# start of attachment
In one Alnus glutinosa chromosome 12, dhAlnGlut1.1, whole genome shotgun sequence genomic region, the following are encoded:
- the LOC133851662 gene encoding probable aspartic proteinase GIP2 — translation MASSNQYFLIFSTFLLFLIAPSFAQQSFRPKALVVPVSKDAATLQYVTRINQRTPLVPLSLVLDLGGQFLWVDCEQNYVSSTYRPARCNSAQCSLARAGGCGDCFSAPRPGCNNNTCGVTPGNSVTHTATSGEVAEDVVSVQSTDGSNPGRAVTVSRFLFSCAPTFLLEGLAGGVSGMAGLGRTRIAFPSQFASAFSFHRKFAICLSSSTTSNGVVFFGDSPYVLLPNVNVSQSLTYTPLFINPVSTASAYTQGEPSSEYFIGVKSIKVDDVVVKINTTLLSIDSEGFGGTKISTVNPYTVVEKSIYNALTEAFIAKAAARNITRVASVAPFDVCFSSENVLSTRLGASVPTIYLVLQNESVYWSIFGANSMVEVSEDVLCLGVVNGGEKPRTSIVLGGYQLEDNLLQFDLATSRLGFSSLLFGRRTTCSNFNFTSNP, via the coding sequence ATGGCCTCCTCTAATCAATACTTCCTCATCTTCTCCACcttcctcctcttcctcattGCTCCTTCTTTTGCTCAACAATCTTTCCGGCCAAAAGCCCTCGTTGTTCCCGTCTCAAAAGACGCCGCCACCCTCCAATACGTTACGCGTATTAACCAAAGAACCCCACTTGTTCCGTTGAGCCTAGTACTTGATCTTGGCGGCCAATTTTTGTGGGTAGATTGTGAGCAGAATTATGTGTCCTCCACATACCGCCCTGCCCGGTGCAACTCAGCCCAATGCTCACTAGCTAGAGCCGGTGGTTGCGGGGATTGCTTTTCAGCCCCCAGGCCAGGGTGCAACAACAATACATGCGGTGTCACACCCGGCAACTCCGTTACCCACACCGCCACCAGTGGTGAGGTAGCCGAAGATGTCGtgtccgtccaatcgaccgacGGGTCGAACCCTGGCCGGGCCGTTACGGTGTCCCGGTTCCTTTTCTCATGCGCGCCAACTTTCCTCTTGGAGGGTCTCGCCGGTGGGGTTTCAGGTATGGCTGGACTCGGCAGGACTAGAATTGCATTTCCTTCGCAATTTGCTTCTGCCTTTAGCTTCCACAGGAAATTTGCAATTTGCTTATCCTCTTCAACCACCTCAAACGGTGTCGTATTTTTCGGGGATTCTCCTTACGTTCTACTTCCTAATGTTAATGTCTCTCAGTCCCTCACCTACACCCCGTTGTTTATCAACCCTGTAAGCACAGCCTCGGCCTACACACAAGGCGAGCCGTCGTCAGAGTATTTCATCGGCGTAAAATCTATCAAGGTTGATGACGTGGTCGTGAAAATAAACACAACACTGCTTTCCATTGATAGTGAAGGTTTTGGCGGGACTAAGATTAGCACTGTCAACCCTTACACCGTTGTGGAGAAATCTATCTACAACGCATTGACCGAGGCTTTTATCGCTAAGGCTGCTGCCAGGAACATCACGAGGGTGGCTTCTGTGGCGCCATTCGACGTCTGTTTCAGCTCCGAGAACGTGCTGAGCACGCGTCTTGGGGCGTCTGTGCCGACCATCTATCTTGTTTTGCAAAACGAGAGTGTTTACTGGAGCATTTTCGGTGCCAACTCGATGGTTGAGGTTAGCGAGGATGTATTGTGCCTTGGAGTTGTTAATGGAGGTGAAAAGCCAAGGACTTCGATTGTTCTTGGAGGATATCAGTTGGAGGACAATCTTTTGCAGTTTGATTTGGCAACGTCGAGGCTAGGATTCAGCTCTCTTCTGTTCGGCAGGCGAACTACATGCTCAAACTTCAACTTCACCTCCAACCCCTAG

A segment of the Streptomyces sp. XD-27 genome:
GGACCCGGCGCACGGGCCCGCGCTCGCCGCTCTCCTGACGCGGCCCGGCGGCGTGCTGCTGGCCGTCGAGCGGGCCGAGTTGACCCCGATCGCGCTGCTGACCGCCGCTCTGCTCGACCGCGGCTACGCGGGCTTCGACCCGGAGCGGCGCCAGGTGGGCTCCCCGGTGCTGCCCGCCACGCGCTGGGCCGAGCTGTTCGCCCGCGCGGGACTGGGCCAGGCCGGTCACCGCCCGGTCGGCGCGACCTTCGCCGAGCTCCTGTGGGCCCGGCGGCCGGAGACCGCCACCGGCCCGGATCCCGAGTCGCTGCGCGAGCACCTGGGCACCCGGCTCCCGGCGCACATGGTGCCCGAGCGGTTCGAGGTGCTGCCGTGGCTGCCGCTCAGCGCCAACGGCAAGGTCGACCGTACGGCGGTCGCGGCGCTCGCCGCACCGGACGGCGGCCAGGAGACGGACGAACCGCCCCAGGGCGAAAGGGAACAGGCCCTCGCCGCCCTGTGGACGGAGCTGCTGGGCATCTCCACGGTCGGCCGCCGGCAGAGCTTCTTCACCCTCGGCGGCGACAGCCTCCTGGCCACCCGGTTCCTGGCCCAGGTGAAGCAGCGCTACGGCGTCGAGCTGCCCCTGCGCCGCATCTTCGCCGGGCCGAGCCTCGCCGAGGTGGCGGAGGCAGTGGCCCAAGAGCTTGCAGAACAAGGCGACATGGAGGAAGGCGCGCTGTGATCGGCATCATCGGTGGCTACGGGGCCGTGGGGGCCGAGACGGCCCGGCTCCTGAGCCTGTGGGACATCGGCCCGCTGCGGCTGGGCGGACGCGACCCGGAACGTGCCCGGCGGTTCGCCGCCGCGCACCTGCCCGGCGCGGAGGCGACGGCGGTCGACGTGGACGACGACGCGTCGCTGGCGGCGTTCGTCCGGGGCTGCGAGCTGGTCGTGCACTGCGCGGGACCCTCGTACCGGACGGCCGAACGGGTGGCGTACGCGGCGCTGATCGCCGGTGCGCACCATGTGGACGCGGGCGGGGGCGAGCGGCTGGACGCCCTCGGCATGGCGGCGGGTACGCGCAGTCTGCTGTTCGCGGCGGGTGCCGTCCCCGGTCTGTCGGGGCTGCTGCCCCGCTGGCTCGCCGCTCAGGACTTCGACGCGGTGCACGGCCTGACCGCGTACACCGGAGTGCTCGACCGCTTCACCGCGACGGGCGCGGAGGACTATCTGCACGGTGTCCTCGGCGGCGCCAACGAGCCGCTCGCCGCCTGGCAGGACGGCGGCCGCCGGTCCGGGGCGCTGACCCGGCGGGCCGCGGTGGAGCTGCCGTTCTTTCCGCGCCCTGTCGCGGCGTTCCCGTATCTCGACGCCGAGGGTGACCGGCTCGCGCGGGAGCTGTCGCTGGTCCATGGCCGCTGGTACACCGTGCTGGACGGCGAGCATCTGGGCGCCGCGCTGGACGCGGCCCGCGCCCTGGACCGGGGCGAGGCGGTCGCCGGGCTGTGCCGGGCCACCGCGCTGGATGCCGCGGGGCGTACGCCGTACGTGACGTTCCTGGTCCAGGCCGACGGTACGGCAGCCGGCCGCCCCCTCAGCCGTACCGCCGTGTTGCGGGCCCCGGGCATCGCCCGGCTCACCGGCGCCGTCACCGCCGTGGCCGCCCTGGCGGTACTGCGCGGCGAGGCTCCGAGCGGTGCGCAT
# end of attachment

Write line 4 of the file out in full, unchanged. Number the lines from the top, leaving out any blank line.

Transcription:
GGACCCGGCGCACGGGCCCGCGCTCGCCGCTCTCCTGACGCGGCCCGGCGGCGTGCTGCTGGCCGTCGAGCGGGCCGAGTTGACCCCGATCGCGCTGCTGACCGCCGCTCTGCTCGACCGCGGCTACGCGGGCTTCGACCCGGAGCGGCGCCAGGTGGGCTCCCCGGTGCTGCCCGCCACGCGCTGGGCCGAGCTGTTCGCCCGCGCGGGACTGGGCCAGGCCGGTCACCGCCCGGTCGGCGCGACCTTCGCCGAGCTCCTGTGGGCCCGGCGGCCGGAGACCGCCACCGGCCCGGATCCCGAGTCGCTGCGCGAGCACCTGGGCACCCGGCTCCCGGCGCACATGGTGCCCGAGCGGTTCGAGGTGCTGCCGTGGCTGCCGCTCAGCGCCAACGGCAAGGTCGACCGTACGGCGGTCGCGGCGCTCGCCGCACCGGACGGCGGCCAGGAGACGGACGAACCGCCCCAGGGCGAAAGGGAACAGGCCCTCGCCGCCCTGTGGACGGAGCTGCTGGGCATCTCCACGGTCGGCCGCCGGCAGAGCTTCTTCACCCTCGGCGGCGACAGCCTCCTGGCCACCCGGTTCCTGGCCCAGGTGAAGCAGCGCTACGGCGTCGAGCTGCCCCTGCGCCGCATCTTCGCCGGGCCGAGCCTCGCCGAGGTGGCGGAGGCAGTGGCCCAAGAGCTTGCAGAACAAGGCGACATGGAGGAAGGCGCGCTGTGATCGGCATCATCGGTGGCTACGGGGCCGTGGGGGCCGAGACGGCCCGGCTCCTGAGCCTGTGGGACATCGGCCCGCTGCGGCTGGGCGGACGCGACCCGGAACGTGCCCGGCGGTTCGCCGCCGCGCACCTGCCCGGCGCGGAGGCGACGGCGGTCGACGTGGACGACGACGCGTCGCTGGCGGCGTTCGTCCGGGGCTGCGAGCTGGTCGTGCACTGCGCGGGACCCTCGTACCGGACGGCCGAACGGGTGGCGTACGCGGCGCTGATCGCCGGTGCGCACCATGTGGACGCGGGCGGGGGCGAGCGGCTGGACGCCCTCGGCATGGCGGCGGGTACGCGCAGTCTGCTGTTCGCGGCGGGTGCCGTCCCCGGTCTGTCGGGGCTGCTGCCCCGCTGGCTCGCCGCTCAGGACTTCGACGCGGTGCACGGCCTGACCGCGTACACCGGAGTGCTCGACCGCTTCACCGCGACGGGCGCGGAGGACTATCTGCACGGTGTCCTCGGCGGCGCCAACGAGCCGCTCGCCGCCTGGCAGGACGGCGGCCGCCGGTCCGGGGCGCTGACCCGGCGGGCCGCGGTGGAGCTGCCGTTCTTTCCGCGCCCTGTCGCGGCGTTCCCGTATCTCGACGCCGAGGGTGACCGGCTCGCGCGGGAGCTGTCGCTGGTCCATGGCCGCTGGTACACCGTGCTGGACGGCGAGCATCTGGGCGCCGCGCTGGACGCGGCCCGCGCCCTGGACCGGGGCGAGGCGGTCGCCGGGCTGTGCCGGGCCACCGCGCTGGATGCCGCGGGGCGTACGCCGTACGTGACGTTCCTGGTCCAGGCCGACGGTACGGCAGCCGGCCGCCCCCTCAGCCGTACCGCCGTGTTGCGGGCCCCGGGCATCGCCCGGCTCACCGGCGCCGTCACCGCCGTGGCCGCCCTGGCGGTACTGCGCGGCGAGGCTCCGAGCGGTGCGCAT